Nowadays, the area is not populated by humans anymore. Since 1950 they left the area and there is no human presence except the occasional travellers. Leaving the area by the people meant that nature was untouched since then and lots of plants grew naturally. Also, there are no animals that could have grazed in the area so nature is quite untouched. As I mentioned above, the area is home to the arctic fox and field mice and for many bird species that come in the area. Nature there is following its cycle without other factors to change its course. There is also a hunting ban on the area so animals can live in peace.
Nature there is untouched for so many years so if you are travelling there make sure to let everything untouched. Be careful, the animals have no fear of humans but they are not dangerous. The area is accessible during summertime and only by hiking as there is no accessibility for motorized traffic. If you want to go hiking there to explore the area and want to stay overnight then you will need to bring a tent, food, water, warm clothing, sturdy hiking boots as there are no hotels or any kind of accommodations. There are organized tours in the area during the summertime (May, June, July, and sometimes August) and it is the only way you can access it. During the wintertime the area is closed for tourists and access is permitted only in exceptional cases.
Hornstandir Nature Reserve is definitely worth seeing as nature there is untouched by human presence and we kindly ask you to let nature as you found it. Do not let garbage on the area you camp, do not take flowers or other plants, and just enjoy Mother Nature’s beauty. What we definitely recommend is to take a lot of pictures there, but do not put yourself in danger for a photo.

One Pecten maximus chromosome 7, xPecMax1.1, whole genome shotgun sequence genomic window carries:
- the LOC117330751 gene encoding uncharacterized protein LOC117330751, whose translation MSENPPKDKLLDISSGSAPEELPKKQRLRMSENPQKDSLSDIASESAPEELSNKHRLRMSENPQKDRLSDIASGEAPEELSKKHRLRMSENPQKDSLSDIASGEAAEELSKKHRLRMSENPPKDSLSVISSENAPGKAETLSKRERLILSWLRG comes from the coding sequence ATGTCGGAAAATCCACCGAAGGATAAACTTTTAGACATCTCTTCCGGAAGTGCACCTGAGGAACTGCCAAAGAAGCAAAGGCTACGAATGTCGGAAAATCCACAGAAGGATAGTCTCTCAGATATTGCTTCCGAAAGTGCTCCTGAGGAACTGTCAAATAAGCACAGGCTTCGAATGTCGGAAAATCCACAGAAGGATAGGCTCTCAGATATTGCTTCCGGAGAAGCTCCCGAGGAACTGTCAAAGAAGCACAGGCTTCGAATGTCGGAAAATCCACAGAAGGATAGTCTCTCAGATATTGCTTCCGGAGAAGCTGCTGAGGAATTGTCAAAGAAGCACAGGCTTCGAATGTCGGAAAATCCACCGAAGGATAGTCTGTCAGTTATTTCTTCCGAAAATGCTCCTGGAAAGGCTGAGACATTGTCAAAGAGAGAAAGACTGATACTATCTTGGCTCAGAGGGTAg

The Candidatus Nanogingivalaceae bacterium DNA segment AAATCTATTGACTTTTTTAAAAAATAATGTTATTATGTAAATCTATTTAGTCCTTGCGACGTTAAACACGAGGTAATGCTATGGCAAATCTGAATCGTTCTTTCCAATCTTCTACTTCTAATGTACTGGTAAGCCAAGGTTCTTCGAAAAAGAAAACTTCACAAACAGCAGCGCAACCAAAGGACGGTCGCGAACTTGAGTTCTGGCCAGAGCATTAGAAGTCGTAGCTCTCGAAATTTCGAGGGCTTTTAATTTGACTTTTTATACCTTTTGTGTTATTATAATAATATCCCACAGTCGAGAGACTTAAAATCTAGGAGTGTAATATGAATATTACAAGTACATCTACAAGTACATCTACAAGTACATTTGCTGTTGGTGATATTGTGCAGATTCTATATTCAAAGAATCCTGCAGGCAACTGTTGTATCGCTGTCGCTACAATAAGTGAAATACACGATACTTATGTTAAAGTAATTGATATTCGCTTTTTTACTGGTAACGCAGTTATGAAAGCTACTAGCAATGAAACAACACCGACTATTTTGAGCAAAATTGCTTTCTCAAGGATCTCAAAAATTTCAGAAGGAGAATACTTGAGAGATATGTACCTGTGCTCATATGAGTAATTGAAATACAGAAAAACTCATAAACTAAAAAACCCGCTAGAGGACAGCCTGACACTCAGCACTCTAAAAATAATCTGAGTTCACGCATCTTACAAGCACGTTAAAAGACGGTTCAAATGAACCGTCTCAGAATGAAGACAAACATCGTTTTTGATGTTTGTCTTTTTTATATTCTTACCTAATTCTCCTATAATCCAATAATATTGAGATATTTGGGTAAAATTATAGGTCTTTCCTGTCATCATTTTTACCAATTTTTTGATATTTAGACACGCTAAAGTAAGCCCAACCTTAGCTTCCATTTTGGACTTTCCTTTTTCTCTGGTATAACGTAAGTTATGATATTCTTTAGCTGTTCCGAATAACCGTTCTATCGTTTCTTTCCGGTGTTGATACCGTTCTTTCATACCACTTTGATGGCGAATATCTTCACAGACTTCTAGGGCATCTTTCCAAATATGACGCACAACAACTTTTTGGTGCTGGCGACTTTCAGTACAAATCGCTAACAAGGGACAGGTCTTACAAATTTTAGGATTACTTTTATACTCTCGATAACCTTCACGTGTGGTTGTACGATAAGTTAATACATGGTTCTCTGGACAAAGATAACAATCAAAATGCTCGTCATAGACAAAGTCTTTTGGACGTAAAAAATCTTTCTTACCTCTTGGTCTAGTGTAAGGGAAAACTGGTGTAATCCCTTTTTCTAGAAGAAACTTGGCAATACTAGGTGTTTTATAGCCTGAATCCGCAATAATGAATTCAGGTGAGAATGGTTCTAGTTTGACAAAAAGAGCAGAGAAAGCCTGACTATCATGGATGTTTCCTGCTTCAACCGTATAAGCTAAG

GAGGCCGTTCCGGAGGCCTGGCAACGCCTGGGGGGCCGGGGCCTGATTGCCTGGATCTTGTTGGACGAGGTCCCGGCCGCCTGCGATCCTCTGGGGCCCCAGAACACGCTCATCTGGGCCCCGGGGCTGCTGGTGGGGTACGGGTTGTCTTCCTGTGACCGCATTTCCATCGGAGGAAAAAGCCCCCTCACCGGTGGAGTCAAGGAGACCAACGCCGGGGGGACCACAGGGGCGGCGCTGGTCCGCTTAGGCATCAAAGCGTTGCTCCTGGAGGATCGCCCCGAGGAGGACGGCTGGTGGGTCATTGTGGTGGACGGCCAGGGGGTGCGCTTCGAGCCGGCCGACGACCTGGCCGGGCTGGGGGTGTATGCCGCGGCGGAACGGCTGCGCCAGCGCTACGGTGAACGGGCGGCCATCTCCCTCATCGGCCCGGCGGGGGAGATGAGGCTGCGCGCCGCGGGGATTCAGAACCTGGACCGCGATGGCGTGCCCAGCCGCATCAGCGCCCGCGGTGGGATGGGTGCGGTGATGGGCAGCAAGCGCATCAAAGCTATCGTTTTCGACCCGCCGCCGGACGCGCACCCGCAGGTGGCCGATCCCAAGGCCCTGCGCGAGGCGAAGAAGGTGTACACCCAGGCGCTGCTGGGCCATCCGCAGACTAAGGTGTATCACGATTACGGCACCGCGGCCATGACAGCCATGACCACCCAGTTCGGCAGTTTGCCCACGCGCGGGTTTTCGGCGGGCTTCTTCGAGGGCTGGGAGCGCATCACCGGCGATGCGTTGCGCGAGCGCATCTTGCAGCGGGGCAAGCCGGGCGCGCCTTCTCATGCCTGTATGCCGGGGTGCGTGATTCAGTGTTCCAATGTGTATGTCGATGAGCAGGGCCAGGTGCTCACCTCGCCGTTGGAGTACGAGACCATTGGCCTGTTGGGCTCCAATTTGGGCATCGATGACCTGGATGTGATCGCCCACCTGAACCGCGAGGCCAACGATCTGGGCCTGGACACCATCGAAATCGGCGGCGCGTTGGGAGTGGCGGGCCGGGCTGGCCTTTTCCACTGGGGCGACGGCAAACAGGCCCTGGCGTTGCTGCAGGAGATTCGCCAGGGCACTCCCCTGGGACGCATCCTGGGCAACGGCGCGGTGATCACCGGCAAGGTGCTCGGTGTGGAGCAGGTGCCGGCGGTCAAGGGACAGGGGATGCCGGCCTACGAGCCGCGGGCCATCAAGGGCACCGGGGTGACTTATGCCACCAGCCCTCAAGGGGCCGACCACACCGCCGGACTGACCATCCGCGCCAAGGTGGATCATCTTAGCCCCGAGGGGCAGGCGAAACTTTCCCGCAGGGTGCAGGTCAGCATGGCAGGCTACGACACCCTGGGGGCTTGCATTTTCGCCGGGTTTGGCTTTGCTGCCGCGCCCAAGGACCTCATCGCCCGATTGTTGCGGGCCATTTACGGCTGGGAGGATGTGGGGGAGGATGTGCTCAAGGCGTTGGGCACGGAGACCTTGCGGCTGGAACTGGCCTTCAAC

If you prefer a comfy trip you can skip the stop at Hornstrandir and drive to the eastern part of the Westfjords. Road 61 from the town of Ísafjörður will lead you to another picturesque town in Westfjords, Hólmavík.
Iceland has an interesting and intriguing history. It also has rich folklore. You will find that every place and every town has a story and many of them are connected with Icelandic folklore. Hólmavík is also a town that has some stories to tell.
Hólmavík is located on the east coast of Westfjords and this little town has an interesting history that is presented and explained in the local museums. Hólmavík is also the largest town in the Strandir area. This area is known in Iceland for the fact that in 1654, at Trékyllisvík were three men burnt at the stake for sorcery. In the upcoming years, there was a ‘witch-craze in the Icelandic community, and in 1690, 16 men and 1 woman were also burnt at the stake for sorcery. This interesting period in Icelandic history was called “Brennuöldin” or Fire Century even if the whole witch-craze period was from 1654-1690. You can learn about this period and all the events that happened then in the Museum of Icelandic Sorcery and Witchcraft in Hólmavík.
Another interesting story from Hólmavík is about a giant sea turtle that was caught in 1963 near the town. The turtle is the biggest in the world and it is called Dermochelys coriacea. This species of turtle lives in the tropical and sub-tropical areas so finding it in the Icelandic waters is a really uncommon thing.
The turtle was found by some locals who went out fishing with a boat. They saw the turtle by the boat but they didn’t figure it out from the beginning that what they saw was a turtle. They thought it could be a barrel of rum so they try to catch it by putting a shark hook into the turtle’s mouth and dragging it all the way to the shore for about one hour.
When the locals heard about the gigantic turtle they all came to see it. It was something unique to see mostly because there are no sea turtles in the Icelandic cold waters and because the turtle found was 2.03 meters long and it weighed 375 kilos. Amongst all the people that came to see the turtle, there was a local doctor who declared that the turtle died recently.